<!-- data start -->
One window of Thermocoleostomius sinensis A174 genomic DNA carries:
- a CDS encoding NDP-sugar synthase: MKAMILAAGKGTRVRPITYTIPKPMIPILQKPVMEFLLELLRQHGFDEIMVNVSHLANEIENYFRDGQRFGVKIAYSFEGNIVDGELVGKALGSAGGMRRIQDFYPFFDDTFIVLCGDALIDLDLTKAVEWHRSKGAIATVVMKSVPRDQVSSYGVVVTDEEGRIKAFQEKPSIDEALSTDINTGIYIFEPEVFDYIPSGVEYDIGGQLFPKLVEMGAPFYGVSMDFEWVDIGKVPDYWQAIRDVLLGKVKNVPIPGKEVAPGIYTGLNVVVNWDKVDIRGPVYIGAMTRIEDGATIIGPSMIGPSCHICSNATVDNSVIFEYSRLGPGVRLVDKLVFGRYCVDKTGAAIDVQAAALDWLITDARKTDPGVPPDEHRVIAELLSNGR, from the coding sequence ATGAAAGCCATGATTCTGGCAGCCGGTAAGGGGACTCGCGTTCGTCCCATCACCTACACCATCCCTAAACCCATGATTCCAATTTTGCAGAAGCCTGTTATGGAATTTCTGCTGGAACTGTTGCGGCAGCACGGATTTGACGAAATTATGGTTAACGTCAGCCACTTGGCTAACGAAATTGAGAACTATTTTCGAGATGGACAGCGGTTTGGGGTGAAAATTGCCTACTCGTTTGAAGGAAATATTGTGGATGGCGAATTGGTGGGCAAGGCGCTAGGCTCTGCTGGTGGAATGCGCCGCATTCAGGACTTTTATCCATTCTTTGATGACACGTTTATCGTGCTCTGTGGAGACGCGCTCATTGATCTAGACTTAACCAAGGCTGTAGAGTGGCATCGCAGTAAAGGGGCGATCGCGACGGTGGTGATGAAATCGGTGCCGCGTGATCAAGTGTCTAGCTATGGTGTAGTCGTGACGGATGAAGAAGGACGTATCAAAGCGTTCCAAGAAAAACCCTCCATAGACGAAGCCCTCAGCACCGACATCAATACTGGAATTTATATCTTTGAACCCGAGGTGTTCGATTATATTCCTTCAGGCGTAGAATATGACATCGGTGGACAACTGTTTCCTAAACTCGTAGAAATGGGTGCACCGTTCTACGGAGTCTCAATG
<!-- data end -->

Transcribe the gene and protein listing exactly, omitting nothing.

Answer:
One window of Thermocoleostomius sinensis A174 genomic DNA carries:
- a CDS encoding NDP-sugar synthase: MKAMILAAGKGTRVRPITYTIPKPMIPILQKPVMEFLLELLRQHGFDEIMVNVSHLANEIENYFRDGQRFGVKIAYSFEGNIVDGELVGKALGSAGGMRRIQDFYPFFDDTFIVLCGDALIDLDLTKAVEWHRSKGAIATVVMKSVPRDQVSSYGVVVTDEEGRIKAFQEKPSIDEALSTDINTGIYIFEPEVFDYIPSGVEYDIGGQLFPKLVEMGAPFYGVSMDFEWVDIGKVPDYWQAIRDVLLGKVKNVPIPGKEVAPGIYTGLNVVVNWDKVDIRGPVYIGAMTRIEDGATIIGPSMIGPSCHICSNATVDNSVIFEYSRLGPGVRLVDKLVFGRYCVDKTGAAIDVQAAALDWLITDARKTDPGVPPDEHRVIAELLSNGR, from the coding sequence ATGAAAGCCATGATTCTGGCAGCCGGTAAGGGGACTCGCGTTCGTCCCATCACCTACACCATCCCTAAACCCATGATTCCAATTTTGCAGAAGCCTGTTATGGAATTTCTGCTGGAACTGTTGCGGCAGCACGGATTTGACGAAATTATGGTTAACGTCAGCCACTTGGCTAACGAAATTGAGAACTATTTTCGAGATGGACAGCGGTTTGGGGTGAAAATTGCCTACTCGTTTGAAGGAAATATTGTGGATGGCGAATTGGTGGGCAAGGCGCTAGGCTCTGCTGGTGGAATGCGCCGCATTCAGGACTTTTATCCATTCTTTGATGACACGTTTATCGTGCTCTGTGGAGACGCGCTCATTGATCTAGACTTAACCAAGGCTGTAGAGTGGCATCGCAGTAAAGGGGCGATCGCGACGGTGGTGATGAAATCGGTGCCGCGTGATCAAGTGTCTAGCTATGGTGTAGTCGTGACGGATGAAGAAGGACGTATCAAAGCGTTCCAAGAAAAACCCTCCATAGACGAAGCCCTCAGCACCGACATCAATACTGGAATTTATATCTTTGAACCCGAGGTGTTCGATTATATTCCTTCAGGCGTAGAATATGACATCGGTGGACAACTGTTTCCTAAACTCGTAGAAATGGGTGCACCGTTCTACGGAGTCTCAATG